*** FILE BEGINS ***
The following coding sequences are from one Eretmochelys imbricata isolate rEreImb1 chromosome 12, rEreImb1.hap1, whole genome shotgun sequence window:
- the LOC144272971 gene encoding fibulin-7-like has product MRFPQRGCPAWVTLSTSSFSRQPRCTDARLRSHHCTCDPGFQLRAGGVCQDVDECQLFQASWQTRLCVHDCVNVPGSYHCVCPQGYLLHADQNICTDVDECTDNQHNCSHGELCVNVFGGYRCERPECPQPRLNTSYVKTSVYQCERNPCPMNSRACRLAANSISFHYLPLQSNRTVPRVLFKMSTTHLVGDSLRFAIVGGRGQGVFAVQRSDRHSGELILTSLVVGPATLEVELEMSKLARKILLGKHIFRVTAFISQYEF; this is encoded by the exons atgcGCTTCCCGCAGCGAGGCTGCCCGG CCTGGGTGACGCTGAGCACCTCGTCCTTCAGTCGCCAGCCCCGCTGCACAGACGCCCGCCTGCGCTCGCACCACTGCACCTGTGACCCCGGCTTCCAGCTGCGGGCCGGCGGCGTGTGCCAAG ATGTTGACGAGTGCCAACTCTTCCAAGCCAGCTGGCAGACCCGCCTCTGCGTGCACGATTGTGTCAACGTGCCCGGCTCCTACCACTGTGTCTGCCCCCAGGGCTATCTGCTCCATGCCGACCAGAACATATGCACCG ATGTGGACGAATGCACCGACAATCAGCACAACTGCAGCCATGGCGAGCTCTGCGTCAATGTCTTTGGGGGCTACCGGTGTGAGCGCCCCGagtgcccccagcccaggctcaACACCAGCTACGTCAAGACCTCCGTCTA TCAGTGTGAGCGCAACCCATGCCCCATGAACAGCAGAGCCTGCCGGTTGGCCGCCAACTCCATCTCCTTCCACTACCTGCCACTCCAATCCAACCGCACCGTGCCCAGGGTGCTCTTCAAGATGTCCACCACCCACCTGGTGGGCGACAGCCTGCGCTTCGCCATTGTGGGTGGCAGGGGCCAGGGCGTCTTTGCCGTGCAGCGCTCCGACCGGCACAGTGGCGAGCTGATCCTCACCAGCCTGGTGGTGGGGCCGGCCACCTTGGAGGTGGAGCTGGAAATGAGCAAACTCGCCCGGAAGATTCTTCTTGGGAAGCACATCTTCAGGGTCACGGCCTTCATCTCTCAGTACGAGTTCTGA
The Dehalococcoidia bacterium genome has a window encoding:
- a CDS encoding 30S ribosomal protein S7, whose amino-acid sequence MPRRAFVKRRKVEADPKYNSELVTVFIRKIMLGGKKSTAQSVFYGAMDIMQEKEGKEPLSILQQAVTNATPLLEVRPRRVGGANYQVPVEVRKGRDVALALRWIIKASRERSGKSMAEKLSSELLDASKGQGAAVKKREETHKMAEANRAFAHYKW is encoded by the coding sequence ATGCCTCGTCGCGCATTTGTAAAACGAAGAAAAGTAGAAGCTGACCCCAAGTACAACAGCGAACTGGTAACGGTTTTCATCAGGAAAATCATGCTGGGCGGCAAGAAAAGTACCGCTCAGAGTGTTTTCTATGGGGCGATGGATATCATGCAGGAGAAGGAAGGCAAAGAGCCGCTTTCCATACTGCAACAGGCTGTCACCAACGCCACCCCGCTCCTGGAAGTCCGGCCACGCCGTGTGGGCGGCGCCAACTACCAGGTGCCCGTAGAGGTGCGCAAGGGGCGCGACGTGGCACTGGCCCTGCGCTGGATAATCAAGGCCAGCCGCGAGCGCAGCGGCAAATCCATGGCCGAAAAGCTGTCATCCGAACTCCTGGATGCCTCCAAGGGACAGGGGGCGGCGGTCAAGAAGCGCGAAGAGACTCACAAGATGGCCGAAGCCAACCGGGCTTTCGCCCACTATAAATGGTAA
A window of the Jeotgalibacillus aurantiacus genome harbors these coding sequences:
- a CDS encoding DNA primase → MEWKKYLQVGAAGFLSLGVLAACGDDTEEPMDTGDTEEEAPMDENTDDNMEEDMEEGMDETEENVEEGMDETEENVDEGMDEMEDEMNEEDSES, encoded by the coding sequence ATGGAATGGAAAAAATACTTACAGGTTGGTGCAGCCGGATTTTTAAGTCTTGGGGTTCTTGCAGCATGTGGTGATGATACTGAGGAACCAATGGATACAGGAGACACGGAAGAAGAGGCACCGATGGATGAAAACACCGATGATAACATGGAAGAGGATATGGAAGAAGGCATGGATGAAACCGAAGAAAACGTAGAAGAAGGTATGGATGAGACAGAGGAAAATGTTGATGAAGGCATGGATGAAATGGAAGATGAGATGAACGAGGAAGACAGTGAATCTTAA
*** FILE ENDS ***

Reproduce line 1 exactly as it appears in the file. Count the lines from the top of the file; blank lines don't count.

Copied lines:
The following coding sequences are from one Eretmochelys imbricata isolate rEreImb1 chromosome 12, rEreImb1.hap1, whole genome shotgun sequence window: